Please keep in mind that the Koss mods, including the increased impedance, were originally developed for use with the Tera-Player which plays, according to Charles, 5x louder than an iPod. Having never owned an iPod, I can't make any comparisons, but if one feels that additional impedance is not appropriate for the intended use, by all means do not add it.
post #357 of 543
Quote:
Originally Posted by palmfish View Post

The KSC75 is rated at 101 dB / mW - which means it is a sensitive, easy to drive earphone. If the 18 mW @ 16 ohm rating for the Sansa Cip is accurate, then even a pessimistic rating of 9 mW @ 60 ohms is more than ample power to drive the KSC75 to earsplitting volumes without clipping.

I have mine plugged into my Clip as I type this listening to Respighi's "Ancient Aires and Dances - Suite No. 1" (Neville Mariner - Los Angeles Chamber Orchestra - EMI 1976) and I cannot listen at max volume without discomfort. Im at 90% volume which confirms they arent as loud as my IEMs, but this has more to do with the open and non-sealed design, not efficiency (confirmed by my experiment earlier with the PX200 pads which make them much louder with the same volume setting - I cannot go above 75% volume on my Clip with the Sennheiser pads installed).

Well several of Respighi's orchestral works are famously, fantastically, enjoyably and phenomenally L O U D biggrin.gif They must be be amongst the biggest, brashest, loudest pieces composed for a modern orchestra. I don't have that version but I do have a CD of the same work performed by l'Orchestre de Chambre de Lausanne under López-Cobos, and several other works by Respighi besides. I have to admit I didn't do any measurements but I suspect if I sorted my >450 classical and baroque CDs in order of loudness I would be very surprised if Respighi didn't feature several times in the top 10. Subjectively I think the loudest classical CD I have is Rachmaninov's Symphonic Dances and Isle of the Dead performed by the RPO under Enrique Batiz, and the next loudest is Respighi's Symphonic Poems performed by....the RPO under Enrique Batiz! They are easily listenable at max volume on the Clip+ with Koss KSC75. With earphones of lower impedance and higher sensitivity max volume is unbearable and probably would cause hearing damage.

I have some other earphones:

Shure SE215:
Sensitivity (1 kHz): 107 dB SPL/mW and Impedance: (1 kHz): 20 Ω

Sennheiser CX95:
Sensitivity (1 kHz): 117 dB SPL/mW and Impedance: (1 kHz): 16 Ω

Both those are much more typical of modern portable 'phones and unlike the Koss they fall well within Sansa's recommendations. It is not a small difference between 101 dB and 107db, while from 101dB to 117 dB is actually an enormous difference.

Right now I have playing on my Clip+ Respighi's Symphonic Poems (RPO/Batiz) at max volume with no Eq, no replay gain, no crossfeed or any other manipulation of the audio and it is not even disturbingly loud. I could easily listen louder. I briefly swapped the Koss for my Shures and hit the pause button after less than a second because it was ASTONISHINGLY AND TERRIFYINGLY LOUD!!!!! at the same unchanged settings. I would not even dare to do the same with my Senn CX 95s because it would probably damage both my ears and the IEMs.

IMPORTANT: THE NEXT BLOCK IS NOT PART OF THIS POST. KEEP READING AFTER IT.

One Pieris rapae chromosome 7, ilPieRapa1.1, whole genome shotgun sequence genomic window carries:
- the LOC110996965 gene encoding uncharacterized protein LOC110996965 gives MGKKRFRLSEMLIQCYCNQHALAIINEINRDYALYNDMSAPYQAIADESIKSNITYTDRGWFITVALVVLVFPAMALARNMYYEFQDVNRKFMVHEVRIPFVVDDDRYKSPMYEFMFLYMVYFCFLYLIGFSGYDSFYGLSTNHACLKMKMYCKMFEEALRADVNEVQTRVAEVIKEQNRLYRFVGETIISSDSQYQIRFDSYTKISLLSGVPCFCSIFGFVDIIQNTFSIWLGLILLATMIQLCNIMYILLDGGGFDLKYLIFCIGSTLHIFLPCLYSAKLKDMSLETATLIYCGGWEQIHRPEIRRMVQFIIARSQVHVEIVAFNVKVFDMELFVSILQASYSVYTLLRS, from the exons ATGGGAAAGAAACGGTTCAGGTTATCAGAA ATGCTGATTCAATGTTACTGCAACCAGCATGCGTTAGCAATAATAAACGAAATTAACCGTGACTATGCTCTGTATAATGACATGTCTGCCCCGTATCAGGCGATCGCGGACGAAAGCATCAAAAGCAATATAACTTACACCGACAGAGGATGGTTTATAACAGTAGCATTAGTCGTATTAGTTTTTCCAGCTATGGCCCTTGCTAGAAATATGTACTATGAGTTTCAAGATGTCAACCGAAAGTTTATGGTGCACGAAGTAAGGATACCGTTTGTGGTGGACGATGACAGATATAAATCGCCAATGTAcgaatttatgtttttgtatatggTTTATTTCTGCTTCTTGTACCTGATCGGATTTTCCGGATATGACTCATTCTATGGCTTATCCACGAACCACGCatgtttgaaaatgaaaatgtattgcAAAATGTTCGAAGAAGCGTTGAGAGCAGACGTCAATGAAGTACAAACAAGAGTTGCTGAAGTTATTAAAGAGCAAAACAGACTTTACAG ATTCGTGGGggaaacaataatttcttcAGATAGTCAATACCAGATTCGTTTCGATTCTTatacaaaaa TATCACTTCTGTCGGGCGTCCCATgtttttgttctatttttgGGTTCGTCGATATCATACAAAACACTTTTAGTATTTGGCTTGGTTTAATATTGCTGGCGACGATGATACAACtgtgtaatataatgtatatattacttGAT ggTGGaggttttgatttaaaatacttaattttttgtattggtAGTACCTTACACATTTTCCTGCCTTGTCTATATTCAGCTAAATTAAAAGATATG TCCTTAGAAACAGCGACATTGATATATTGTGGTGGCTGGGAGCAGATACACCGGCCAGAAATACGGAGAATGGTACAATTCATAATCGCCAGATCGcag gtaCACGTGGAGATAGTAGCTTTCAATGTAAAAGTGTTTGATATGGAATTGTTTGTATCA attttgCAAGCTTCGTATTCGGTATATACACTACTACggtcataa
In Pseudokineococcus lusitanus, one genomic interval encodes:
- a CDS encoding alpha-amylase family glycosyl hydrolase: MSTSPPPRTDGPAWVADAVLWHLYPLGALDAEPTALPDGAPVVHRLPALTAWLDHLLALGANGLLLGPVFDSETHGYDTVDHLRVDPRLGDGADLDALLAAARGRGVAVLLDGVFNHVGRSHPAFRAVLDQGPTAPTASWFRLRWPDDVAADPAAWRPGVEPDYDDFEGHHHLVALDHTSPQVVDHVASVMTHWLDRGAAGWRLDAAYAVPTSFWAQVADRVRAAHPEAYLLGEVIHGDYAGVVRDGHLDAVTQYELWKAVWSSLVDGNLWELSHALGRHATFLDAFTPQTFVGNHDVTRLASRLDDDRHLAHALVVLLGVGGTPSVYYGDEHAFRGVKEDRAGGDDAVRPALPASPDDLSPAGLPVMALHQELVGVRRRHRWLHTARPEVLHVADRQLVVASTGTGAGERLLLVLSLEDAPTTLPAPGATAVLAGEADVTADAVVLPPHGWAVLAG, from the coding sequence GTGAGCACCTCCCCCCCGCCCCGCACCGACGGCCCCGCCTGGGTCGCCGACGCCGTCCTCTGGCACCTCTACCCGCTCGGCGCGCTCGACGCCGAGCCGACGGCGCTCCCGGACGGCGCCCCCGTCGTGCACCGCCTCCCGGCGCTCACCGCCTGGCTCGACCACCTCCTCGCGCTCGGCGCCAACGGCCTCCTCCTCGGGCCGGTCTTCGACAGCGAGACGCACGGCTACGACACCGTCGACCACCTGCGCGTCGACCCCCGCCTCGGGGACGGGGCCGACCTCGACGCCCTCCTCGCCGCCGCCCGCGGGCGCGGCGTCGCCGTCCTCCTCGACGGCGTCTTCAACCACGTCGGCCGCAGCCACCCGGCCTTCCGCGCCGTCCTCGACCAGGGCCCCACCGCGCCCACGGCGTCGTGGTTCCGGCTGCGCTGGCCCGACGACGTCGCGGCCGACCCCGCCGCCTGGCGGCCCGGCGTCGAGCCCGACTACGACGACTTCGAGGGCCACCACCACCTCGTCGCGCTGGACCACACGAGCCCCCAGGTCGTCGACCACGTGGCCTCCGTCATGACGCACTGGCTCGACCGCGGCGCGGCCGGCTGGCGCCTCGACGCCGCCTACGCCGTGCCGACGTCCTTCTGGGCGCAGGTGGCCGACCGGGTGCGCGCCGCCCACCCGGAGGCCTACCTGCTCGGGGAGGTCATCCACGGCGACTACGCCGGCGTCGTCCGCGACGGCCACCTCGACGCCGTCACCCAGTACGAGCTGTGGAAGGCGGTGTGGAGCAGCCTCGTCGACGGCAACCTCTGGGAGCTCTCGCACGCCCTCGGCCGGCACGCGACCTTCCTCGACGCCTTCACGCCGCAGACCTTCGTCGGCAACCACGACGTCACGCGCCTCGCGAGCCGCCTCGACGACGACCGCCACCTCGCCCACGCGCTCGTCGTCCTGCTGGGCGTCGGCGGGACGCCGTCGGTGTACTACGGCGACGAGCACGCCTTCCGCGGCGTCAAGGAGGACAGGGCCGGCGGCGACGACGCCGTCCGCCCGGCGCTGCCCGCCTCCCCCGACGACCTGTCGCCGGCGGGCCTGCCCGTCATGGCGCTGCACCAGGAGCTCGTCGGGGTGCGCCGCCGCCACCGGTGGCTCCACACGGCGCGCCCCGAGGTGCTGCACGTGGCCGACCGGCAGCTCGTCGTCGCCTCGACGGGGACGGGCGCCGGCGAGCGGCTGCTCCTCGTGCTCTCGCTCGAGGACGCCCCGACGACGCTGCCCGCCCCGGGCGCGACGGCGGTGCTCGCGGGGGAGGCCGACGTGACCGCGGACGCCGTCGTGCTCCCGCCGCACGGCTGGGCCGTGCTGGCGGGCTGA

I'm sorry but there is no way that the Koss KSC75 can be said to be easily driven by the Clip+. You can achieve only moderately high levels. Bass response is notably unimpressive and the overall sound quality doesn't approach that of more powerful players or amps. It's well known that these Koss earphones really scale with amplification and that isn't just hearsay, experience bears it out.
post #358 of 543
Quote:
Originally Posted by palmfish View Post

....If the 18 mW @ 16 ohm rating for the Sansa Cip is accurate...

It isn't.

Real measured output according to nwavguy is "about 15 mW into 16 ohms (or 7.5 mW into 32 ohms)".

He thinks this is pretty good (I never did work out why, except he likes to say nice things about it) but now please recall that my old Professional Walkman outputs 30mW per channel into 32 ohms and my iRivers output 20 mW into 16 ohms. The iRiver is about a third more powerful and the Walkman (from the same era as the Koss drivers) vs the Clip+ is like an IED next to an indoor firework.
Edited by julian67 - 7/17/13 at 7:22am
post #359 of 543

I've been using PX100 pads on my KSCs for a while now and today decided to try the stock pads for fun. Wow, I have no idea why I switched from the stock pads. They are wayyy more comfortable (PX100s clamp too hard) and sound a little bit better I think. Sound quality change isn't too noticeable and I would probably stick with the PX100 pads if they were more comfortable than stock (they also look cooler) but they just aren't. So if anybody is thinking of switching pads, don't bother.

post #360 of 543
Quote:
Originally Posted by julian67 View Post

It isn't.

Real measured output according to nwavguy is "about 15 mW into 16 ohms (or 7.5 mW into 32 ohms)".

He thinks this is pretty good (I never did work out why, except he likes to say nice things about it) but now please recall that my old Professional Walkman outputs 30mW per channel into 32 ohms and my iRivers output 20 mW into 16 ohms. The iRiver is about a third more powerful and the Walkman (from the same era as the Koss drivers) vs the Clip+ is like an IED next to an indoor firework.

Im sure thats all true, but my point is that the KSC75 has a rated sensitivity of 101 dB/mW. Thats louder than anyone should listen for more than a handful of minutes at a time. So even if we worse case the Clip at 3 or 4 mW its still way more than is needed to drive the KSC75.